23 Longino, , “Essential Tensions,” pp. 265–66.Google Scholar

24 This is not to defend “standpoint theory.” Standpoint theorists claim that the position of subordinate groups offers an epistemically privileged perspective on social phenomena. See Hartsock, Nancy, “The Feminist Standpoint,” in Feminism and Methodology, ed. Harding, S. (Bloomington: Indiana University Press, 1987).Google Scholar Our thoroughgoing epistemic interdependence implies that no particular subject position can claim epistemic privilege over all the rest. The argument for diversity need claim no more than symmetrical cognitive biases on everyone's part. If no one has a perfectly representative sample of experiences, and everyone generalizes from his or her own experiences, then everyone will be biased. If the research community consists of a demographically unrepresentative sample of people, biases will remain that can be corrected by expanding its representativeness, even if the new members are just as biased in their own way as the old ones are.

25 Morris, Aldon, The Origins of the Civil Rights Movement (New York: Free Press, 1984).Google Scholar

26 See, for example, Bleier, Ruth, Science and Gender (New York: Pergamon, 1984)Google Scholar; Tavris, Carol, The Mismeasure of Woman (New York: Simon and Schuster, 1992)Google Scholar; and Mac-Kinnon, Catharine, Toward a Feminist Theory of the State (Cambridge, MA: Harvard University Press, 1989).Google Scholar

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28 O'Neill, , Constructions of Reason, pp. 3031Google Scholar; Longino, , “Essential Tensions,” p. 267.Google Scholar

29 Hall, Roberta, “The Classroom Climate: A Chilly One for Women?” (Washington, DC: Association of American Colleges, 1982)Google Scholar; Sadker, Myra and Sadker, David, Failing at Fairness (New York: Charles Scribner's Sons, 1994)Google Scholar; Wellesley College Center for Research on Women, How Schools Shortchange Girls (Washington, DC: American Association of University Women, 1992)Google Scholar; Becker, J. R., “Differential Treatment of Females and Males in Mathematics Classes.” Journal for Research in Mathematics Education, vol. 12 (1981), pp. 4053CrossRefGoogle Scholar

30 Paludi, M. A. and Bauer, W. D., “Goldberg Revisited: What's in an Author's Name,” Sex Roles, vol. 9 (1983), pp. 287390.CrossRefGoogle Scholar

31 Fidell, L. S., “Empirical Verification of Sex Discrimination in Hiring Practices in Psychology,” American Psychologist, vol. 25 (1970), pp. 1094–98.CrossRefGoogle Scholar

32 Lefkowitz, M. R., “Education for Women in a Man's World,” Chronicle of Higher Education, 08 6, 1979, p. 56.Google Scholar

33 Sanders, Lynn, “Against Deliberation,” Political Theory (forthcoming).Google Scholar

34 Numerous surveys of other campuses reveal similar patterns across the country. See The National Council for Research on Women, To Reclaim a Legacy of Diversity (New York: NCRW, 1993), and the reports in each issue of The Journal of Blacks in Higher Education.

35 Matsuda, et al. , Words that Wound.Google Scholar

36 Taylor, Charles, Multiculturalism and the Politics of Recognition (Princeton: Princeton University Press, 1993).Google Scholar

37 Some of the most interesting cases of a free-market-driven abolition of civil society appeared in the nineteenth-century company towns of the United States. They embodied a culture of class-based inequality incompatible with the egalitarian demands of civil society. George Pullman, the owner of the company town Pullman, Illinois, owned all spaces of public and private association-including church buildings, schools, parks, businesses, municipal buildings, and houses-and asserted the property right to determine what went on in them. Company towns are a social order likely to return in the kind of free-market regime endorsed by political libertarians. On Pullman, see Walzer, Michael, Spheres of Justice (New York: Dasic Books, 1983), pp. 295–99.Google Scholar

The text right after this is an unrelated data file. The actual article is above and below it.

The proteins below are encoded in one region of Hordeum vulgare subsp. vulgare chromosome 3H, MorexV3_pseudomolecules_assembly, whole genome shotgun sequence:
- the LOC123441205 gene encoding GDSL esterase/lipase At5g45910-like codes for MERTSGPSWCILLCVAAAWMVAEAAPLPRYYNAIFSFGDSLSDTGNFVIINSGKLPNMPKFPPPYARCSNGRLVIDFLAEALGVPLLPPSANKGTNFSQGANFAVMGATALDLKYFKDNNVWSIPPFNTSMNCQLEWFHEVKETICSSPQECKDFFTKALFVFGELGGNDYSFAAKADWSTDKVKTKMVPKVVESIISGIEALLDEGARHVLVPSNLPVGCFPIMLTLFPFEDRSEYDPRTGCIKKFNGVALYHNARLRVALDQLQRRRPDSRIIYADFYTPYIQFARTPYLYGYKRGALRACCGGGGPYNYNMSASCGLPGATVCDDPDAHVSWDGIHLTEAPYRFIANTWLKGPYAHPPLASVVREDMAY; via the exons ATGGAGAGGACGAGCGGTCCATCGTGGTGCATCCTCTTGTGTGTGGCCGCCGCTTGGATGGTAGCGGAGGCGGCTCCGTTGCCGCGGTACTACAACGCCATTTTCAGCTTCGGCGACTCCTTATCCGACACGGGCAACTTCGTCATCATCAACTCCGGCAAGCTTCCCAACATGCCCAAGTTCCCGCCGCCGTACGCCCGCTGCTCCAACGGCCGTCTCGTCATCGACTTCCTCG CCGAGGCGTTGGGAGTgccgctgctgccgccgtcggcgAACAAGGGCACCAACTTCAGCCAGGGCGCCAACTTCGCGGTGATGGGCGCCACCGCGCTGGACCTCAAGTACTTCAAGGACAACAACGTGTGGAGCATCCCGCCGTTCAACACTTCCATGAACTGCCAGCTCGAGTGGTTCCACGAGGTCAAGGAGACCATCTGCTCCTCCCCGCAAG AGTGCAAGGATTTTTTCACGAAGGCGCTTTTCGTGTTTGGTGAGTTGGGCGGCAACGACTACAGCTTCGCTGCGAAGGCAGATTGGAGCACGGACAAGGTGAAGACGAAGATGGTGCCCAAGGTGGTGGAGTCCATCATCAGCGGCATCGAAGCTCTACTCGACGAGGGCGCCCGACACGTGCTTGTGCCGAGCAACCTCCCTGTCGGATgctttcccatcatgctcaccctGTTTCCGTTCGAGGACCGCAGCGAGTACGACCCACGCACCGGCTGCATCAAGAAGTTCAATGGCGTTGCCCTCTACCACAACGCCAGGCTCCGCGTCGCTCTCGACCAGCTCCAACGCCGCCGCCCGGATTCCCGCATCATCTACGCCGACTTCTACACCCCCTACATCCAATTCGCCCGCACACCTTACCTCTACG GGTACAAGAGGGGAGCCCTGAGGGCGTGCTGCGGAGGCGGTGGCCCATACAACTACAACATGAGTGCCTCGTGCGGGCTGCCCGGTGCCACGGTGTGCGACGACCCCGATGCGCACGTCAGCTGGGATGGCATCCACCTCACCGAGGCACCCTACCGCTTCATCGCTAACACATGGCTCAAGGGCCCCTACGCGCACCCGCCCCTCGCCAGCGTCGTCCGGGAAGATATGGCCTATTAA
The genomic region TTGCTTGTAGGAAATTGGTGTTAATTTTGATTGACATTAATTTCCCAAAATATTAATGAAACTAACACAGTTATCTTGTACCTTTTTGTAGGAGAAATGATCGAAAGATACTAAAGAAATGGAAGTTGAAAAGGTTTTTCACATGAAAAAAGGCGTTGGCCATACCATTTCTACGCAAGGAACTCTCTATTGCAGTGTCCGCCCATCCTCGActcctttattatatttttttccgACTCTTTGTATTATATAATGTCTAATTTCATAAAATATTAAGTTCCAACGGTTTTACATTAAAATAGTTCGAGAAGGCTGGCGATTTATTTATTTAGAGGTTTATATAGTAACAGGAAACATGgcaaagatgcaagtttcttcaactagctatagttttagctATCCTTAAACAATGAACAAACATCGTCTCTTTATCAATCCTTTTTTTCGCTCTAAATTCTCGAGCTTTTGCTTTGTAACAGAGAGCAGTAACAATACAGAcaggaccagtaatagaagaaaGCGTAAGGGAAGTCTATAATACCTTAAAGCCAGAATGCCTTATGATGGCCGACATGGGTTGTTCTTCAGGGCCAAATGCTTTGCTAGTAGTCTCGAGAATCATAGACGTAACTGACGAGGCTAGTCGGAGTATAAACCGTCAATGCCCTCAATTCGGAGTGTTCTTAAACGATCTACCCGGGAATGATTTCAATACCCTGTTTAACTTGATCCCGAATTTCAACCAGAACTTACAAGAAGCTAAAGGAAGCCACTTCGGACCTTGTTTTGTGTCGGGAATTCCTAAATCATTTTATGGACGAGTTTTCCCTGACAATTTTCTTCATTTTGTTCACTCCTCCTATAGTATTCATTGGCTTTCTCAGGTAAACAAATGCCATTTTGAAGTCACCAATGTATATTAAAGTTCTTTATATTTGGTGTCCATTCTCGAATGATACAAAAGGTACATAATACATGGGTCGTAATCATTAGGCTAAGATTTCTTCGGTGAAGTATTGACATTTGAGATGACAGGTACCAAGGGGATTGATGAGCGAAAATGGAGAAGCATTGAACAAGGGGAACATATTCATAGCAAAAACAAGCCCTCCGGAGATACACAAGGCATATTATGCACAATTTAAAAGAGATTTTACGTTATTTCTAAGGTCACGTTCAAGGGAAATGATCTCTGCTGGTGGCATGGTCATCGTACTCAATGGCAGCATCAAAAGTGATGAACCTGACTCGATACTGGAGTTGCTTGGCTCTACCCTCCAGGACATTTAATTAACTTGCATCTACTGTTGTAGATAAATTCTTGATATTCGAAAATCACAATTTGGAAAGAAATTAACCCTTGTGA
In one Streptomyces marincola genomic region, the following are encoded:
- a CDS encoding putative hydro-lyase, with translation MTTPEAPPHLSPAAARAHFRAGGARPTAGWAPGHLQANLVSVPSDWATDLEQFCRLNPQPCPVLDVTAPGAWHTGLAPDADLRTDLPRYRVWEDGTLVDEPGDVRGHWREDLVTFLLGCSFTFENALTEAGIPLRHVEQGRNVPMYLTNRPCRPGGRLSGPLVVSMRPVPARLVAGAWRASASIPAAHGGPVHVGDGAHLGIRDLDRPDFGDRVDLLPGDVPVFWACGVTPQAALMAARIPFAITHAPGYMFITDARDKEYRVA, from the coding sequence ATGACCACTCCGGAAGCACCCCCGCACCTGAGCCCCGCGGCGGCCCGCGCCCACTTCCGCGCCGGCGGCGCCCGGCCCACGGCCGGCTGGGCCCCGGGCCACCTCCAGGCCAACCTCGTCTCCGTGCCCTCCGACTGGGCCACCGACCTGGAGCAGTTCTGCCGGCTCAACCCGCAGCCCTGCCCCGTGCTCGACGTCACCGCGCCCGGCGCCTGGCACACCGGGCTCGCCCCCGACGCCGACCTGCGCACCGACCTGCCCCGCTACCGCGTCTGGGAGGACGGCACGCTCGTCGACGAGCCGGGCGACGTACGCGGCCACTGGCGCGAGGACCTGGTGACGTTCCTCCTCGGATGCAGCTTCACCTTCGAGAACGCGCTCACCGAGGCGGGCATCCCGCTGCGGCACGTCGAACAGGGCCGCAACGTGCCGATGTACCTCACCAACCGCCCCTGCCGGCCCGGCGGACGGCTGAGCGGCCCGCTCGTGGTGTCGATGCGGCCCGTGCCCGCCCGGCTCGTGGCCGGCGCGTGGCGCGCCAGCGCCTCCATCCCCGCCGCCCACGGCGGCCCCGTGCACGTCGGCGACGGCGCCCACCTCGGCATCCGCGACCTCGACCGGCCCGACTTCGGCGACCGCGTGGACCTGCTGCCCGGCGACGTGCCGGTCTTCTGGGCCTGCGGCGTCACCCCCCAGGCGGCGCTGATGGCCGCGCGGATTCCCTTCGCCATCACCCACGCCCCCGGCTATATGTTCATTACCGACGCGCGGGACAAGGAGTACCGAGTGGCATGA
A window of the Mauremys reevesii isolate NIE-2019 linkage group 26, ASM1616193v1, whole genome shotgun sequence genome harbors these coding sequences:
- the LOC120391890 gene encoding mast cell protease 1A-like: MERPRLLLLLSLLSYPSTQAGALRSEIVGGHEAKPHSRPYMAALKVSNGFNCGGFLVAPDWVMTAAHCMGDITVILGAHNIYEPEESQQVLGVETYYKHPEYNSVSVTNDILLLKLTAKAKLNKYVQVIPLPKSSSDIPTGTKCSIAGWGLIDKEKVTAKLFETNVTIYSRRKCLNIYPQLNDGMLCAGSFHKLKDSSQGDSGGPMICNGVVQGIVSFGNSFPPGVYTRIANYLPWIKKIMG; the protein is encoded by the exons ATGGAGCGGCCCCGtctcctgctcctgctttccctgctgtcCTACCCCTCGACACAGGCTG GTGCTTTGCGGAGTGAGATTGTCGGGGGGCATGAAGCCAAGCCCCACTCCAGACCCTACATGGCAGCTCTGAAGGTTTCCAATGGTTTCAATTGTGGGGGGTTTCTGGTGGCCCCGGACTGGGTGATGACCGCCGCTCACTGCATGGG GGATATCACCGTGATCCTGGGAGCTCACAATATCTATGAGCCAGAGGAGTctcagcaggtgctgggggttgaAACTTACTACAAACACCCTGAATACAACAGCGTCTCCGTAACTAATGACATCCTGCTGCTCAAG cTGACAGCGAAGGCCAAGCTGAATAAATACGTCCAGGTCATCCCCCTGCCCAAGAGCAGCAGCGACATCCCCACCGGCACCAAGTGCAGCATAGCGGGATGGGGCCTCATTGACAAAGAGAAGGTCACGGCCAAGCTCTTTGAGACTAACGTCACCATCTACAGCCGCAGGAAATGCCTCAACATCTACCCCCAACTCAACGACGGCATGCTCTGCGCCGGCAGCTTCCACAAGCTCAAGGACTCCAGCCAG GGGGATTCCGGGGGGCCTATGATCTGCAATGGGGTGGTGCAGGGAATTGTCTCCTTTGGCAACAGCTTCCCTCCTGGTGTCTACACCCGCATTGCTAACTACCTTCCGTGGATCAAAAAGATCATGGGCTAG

38 Addelson, Kathryn, “The Man of Professional Wisdom,” in Discovering Reality, ed. Harding, S. and Hintikka, M. (Dordrecht: D. Reidel, 1983), pp. 165–86.Google Scholar

39 “Congress shall make no law … abridging the freedom of speech, or of the press. …”

40 Gates, Henry Louis Jr., “Let Them Talk,” New Republic, 09 20 and 27, 1993, p. 45.Google Scholar

41 For example, Sadker, and Sadker, (in Failing at Fairness, pp. 4648)Google Scholar report that most teachers who are shown through videotapes how they pay more attention to boys than to girls are surprised and hurt to discover this fact about themselves. Most genuinely like their female students, and sincerely profess belief in the equality of the sexes. People are unaware of many of their habits, which can persist even when they do not cohere with consciously held beliefs and attitudes.

42 See Rawls, John, Political Liberalism (New York: Columbia University Press, 1993), p. 152 n. 16.Google Scholar

43 Chafe, William, Civilities ami Civil Rights (New York: Oxford University Press, 1980).Google Scholar

44 See, for example, Wood, Gordon, The Radicalism of the American Revolution (New York: Vintage Books, 1993), ch. 15.Google Scholar

45 See Cohen, , “Freedom of Expression,” p. 203.Google Scholar

46 U.S. constitutional doctrine defines “fighting words” as speech that is not an essential part of the expression of ideas and that is so insulting that it provokes the average person to fight. Chaplinsky v. New Hampshire. 315 U.S. 568 (1942).Google Scholar

47 This was the opinion Judge Avern Cohn correctly reached about the University of Michigan's student speech code in Doe v. Michigan, 721 F. Supp. 852 (E.D. Michigan, 1989).Google Scholar

48 Spray-painted on the office walls of an African-American student and secretary at the University of Colorado, Denver; see The Journal of Blacks in Higher Education, vol. 1 (1993), p. 107.Google Scholar

49 Matsuda, et al. , Words that Wound.Google Scholar An Illinois law against group defamation was upheld by the U.S. Supreme Court in Beauharnais v. Illinois, 343 U.S. 250 (1952).Google Scholar The “fighting words” doctrine is articulated in Chaplinsky v. New Hampshire, 315 U.S. 568 (1942).Google Scholar

50 Gates, , “Let Them Talk,” pp. 3940.Google Scholar

51 Ibid., p. 49.

52 See Scanlon, . “A Theory of Freedom of Expression” (supra note 20).Google Scholar